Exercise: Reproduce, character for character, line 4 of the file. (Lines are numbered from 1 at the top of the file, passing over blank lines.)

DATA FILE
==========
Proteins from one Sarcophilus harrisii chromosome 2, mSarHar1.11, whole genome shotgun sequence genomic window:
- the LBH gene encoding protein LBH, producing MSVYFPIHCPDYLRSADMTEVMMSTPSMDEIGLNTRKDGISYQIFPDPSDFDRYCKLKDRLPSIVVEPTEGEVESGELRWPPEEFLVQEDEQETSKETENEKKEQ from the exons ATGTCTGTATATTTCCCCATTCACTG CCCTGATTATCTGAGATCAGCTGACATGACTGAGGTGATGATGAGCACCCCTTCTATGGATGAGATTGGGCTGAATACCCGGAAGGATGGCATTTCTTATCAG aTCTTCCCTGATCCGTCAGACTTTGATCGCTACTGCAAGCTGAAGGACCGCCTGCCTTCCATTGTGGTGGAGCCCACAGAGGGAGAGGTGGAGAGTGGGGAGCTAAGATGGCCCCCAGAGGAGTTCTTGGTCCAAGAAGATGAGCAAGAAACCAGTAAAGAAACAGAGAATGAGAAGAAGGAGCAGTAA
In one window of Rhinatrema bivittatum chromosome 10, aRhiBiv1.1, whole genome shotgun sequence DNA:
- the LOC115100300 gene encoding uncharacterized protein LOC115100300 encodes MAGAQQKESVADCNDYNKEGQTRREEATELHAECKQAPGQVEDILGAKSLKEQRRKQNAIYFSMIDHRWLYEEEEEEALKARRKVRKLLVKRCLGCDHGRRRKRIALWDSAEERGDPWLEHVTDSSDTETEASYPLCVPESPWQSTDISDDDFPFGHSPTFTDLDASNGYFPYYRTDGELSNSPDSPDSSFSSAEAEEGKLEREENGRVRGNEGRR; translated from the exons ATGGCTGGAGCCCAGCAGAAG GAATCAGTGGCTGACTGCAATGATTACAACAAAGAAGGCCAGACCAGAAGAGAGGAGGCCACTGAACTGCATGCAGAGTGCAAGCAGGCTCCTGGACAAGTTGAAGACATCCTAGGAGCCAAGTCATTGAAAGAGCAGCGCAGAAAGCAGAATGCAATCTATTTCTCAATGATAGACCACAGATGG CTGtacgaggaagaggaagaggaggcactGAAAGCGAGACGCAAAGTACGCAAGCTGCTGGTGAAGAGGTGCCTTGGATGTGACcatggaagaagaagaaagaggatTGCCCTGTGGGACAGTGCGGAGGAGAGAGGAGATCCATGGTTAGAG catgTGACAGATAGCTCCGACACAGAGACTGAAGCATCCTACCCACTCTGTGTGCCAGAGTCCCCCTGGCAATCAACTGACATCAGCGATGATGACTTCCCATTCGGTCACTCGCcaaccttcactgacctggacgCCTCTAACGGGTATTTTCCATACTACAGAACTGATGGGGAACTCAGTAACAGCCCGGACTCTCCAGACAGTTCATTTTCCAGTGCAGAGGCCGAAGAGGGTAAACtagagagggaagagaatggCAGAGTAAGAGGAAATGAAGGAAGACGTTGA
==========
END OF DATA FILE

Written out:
- the LOC115100300 gene encoding uncharacterized protein LOC115100300 encodes MAGAQQKESVADCNDYNKEGQTRREEATELHAECKQAPGQVEDILGAKSLKEQRRKQNAIYFSMIDHRWLYEEEEEEALKARRKVRKLLVKRCLGCDHGRRRKRIALWDSAEERGDPWLEHVTDSSDTETEASYPLCVPESPWQSTDISDDDFPFGHSPTFTDLDASNGYFPYYRTDGELSNSPDSPDSSFSSAEAEEGKLEREENGRVRGNEGRR; translated from the exons ATGGCTGGAGCCCAGCAGAAG GAATCAGTGGCTGACTGCAATGATTACAACAAAGAAGGCCAGACCAGAAGAGAGGAGGCCACTGAACTGCATGCAGAGTGCAAGCAGGCTCCTGGACAAGTTGAAGACATCCTAGGAGCCAAGTCATTGAAAGAGCAGCGCAGAAAGCAGAATGCAATCTATTTCTCAATGATAGACCACAGATGG CTGtacgaggaagaggaagaggaggcactGAAAGCGAGACGCAAAGTACGCAAGCTGCTGGTGAAGAGGTGCCTTGGATGTGACcatggaagaagaagaaagaggatTGCCCTGTGGGACAGTGCGGAGGAGAGAGGAGATCCATGGTTAGAG catgTGACAGATAGCTCCGACACAGAGACTGAAGCATCCTACCCACTCTGTGTGCCAGAGTCCCCCTGGCAATCAACTGACATCAGCGATGATGACTTCCCATTCGGTCACTCGCcaaccttcactgacctggacgCCTCTAACGGGTATTTTCCATACTACAGAACTGATGGGGAACTCAGTAACAGCCCGGACTCTCCAGACAGTTCATTTTCCAGTGCAGAGGCCGAAGAGGGTAAACtagagagggaagagaatggCAGAGTAAGAGGAAATGAAGGAAGACGTTGA